Put my vote in for smoked garlic kolbasa… plenty of it, with kapusta and pivo. Now, that’s American Slavonia on a plate! Y’ know, “galoomkies”, “pirogies”, the White Eagle Club, Rova Farms, the Magyar Othon, the Nassau Ave Meat Market, the M & I, the International Bar, Happy Louie and Heavy Chicago, listening to the “polka show” on the radio, having the Kulich basket blessed on Easter… the whole banana. That’s a milieu that I’m proud to have grown up in! Be sure to make enough for seconds, please…


Tuesday, 12 August 2014

12 August 2014. A Photo Essay… There be GOOD EATS in the Russian Army!

00 russian army cooks 01. 12.08.14

They’re cookin’ up goulash, borshch, and kasha… the soldiers say that the enemy could tell their positions by the yummy smell (it spreads for metres around).


00 russian army cooks 02. 12.08.14

A KP-30 field kitchen cooks meals for 30 guys.


00 russian army cooks 03. 12.08.14

“I’m not a chef! I’m a COOK!” thundered Senior Cook-Instructor Vitaly Razamazov. For 15 years, he’s fed the crew of the Guards cruiser Varyag. He made his famous pea soup, stewed meat with kasha, and compote.


00 russian army cooks 04. 12.08.14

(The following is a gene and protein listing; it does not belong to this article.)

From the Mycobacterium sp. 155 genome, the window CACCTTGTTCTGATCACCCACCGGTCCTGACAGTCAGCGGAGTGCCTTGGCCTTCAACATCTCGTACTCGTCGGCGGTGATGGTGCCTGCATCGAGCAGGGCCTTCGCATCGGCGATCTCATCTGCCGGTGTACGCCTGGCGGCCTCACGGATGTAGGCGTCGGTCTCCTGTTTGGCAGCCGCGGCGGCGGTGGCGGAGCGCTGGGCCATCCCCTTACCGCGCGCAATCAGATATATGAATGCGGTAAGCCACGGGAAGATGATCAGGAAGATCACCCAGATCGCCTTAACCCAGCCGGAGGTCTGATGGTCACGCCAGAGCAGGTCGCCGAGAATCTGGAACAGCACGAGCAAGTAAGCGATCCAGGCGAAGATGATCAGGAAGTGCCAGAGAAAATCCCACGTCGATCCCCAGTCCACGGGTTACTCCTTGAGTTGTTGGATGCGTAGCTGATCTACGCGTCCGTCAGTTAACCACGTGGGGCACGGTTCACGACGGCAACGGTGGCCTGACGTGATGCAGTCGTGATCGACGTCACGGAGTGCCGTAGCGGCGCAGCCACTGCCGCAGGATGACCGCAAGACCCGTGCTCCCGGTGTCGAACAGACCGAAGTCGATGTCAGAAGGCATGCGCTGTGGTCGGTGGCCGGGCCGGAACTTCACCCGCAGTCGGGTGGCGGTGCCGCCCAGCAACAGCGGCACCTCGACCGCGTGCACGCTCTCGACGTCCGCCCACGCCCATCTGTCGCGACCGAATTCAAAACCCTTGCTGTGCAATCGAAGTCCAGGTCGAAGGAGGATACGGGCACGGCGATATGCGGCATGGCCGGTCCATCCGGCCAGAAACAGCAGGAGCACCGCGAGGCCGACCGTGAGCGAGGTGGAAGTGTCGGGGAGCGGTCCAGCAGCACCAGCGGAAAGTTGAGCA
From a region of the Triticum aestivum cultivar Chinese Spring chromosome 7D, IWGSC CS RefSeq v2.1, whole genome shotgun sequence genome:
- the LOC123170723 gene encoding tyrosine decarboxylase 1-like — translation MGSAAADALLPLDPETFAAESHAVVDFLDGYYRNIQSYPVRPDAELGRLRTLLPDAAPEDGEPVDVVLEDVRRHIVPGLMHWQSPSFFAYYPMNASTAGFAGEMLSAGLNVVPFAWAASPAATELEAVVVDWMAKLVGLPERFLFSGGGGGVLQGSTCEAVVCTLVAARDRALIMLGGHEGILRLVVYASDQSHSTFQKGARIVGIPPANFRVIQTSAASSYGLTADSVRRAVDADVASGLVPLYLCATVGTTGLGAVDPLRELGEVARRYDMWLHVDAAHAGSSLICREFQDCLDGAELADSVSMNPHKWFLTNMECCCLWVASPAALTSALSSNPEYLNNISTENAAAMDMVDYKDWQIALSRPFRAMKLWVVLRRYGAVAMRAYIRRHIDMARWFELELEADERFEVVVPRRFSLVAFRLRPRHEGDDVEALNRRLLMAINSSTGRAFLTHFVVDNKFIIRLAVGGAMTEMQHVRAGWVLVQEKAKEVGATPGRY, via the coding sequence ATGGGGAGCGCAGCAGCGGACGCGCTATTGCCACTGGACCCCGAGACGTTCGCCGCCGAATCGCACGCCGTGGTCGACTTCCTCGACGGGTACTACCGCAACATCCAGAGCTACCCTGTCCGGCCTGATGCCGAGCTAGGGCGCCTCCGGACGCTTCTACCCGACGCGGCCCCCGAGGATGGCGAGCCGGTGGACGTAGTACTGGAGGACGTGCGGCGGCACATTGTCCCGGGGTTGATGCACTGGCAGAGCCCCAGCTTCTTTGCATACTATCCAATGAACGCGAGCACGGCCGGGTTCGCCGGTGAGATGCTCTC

Submariners get special rations, which include red wine and caviar. All ships on extended deployment receive additional allotments of kolbasa and meat.


00 russian army cooks 05. 12.08.14

It only took five minutes! The cook decorated this vinagret with rosettes of carrot and pickles.


00 russian army cooks 06. 12.08.14

Now, that borshch with salo… that’s GOOD EATS!


00 russian army cooks 07. 12.08.14

Russian rations have 4,000 calories per day, the largest in the world.


00 russian army cooks 08. 12.08.14

The standard bill of fare includes over 200 items… it includes Russian, Belarusian, Ukrainian, and Georgian national foods.


00 russian army cooks 09. 12.08.14

However, the staff of life is still bread… and army bakers can still bake it under field conditions.


Of course, the troops bitch and moan about the food (all good soldiers do)… they call it “Belka and Strelka” (two Sov dogs shot into space… it’s a Russian way of saying Ken-L-Ration). Nonetheless, they chow it down, and most of it is objectively good (just like the US mess halls… they do put out high-quality stuff… just pop in on Thanksgiving and find out).


Adapted from a piece in Komsomolskaya Pravda http://msk.kp.ru/daily/26266/3144635/

Monday, 27 August 2012

Kielbasa in All Shapes and Styles